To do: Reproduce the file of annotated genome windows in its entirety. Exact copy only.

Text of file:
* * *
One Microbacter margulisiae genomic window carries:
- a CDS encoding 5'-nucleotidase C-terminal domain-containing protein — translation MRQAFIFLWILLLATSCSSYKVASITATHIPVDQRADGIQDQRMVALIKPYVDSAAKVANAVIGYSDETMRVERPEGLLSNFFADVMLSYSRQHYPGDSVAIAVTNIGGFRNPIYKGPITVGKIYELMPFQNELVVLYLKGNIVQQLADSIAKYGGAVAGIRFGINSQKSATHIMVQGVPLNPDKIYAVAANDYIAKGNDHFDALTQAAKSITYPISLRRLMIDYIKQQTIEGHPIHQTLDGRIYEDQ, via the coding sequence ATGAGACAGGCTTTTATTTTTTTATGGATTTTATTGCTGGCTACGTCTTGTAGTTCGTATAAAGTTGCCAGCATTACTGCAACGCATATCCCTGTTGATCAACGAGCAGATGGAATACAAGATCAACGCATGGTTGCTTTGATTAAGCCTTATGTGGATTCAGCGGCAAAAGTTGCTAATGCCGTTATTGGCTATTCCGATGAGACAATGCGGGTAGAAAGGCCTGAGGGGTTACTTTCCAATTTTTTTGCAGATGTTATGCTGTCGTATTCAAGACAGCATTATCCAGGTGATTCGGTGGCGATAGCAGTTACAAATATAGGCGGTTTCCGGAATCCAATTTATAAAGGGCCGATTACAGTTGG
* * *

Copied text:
One Microbacter margulisiae genomic window carries:
- a CDS encoding 5'-nucleotidase C-terminal domain-containing protein — translation MRQAFIFLWILLLATSCSSYKVASITATHIPVDQRADGIQDQRMVALIKPYVDSAAKVANAVIGYSDETMRVERPEGLLSNFFADVMLSYSRQHYPGDSVAIAVTNIGGFRNPIYKGPITVGKIYELMPFQNELVVLYLKGNIVQQLADSIAKYGGAVAGIRFGINSQKSATHIMVQGVPLNPDKIYAVAANDYIAKGNDHFDALTQAAKSITYPISLRRLMIDYIKQQTIEGHPIHQTLDGRIYEDQ, via the coding sequence ATGAGACAGGCTTTTATTTTTTTATGGATTTTATTGCTGGCTACGTCTTGTAGTTCGTATAAAGTTGCCAGCATTACTGCAACGCATATCCCTGTTGATCAACGAGCAGATGGAATACAAGATCAACGCATGGTTGCTTTGATTAAGCCTTATGTGGATTCAGCGGCAAAAGTTGCTAATGCCGTTATTGGCTATTCCGATGAGACAATGCGGGTAGAAAGGCCTGAGGGGTTACTTTCCAATTTTTTTGCAGATGTTATGCTGTCGTATTCAAGACAGCATTATCCAGGTGATTCGGTGGCGATAGCAGTTACAAATATAGGCGGTTTCCGGAATCCAATTTATAAAGGGCCGATTACAGTTGG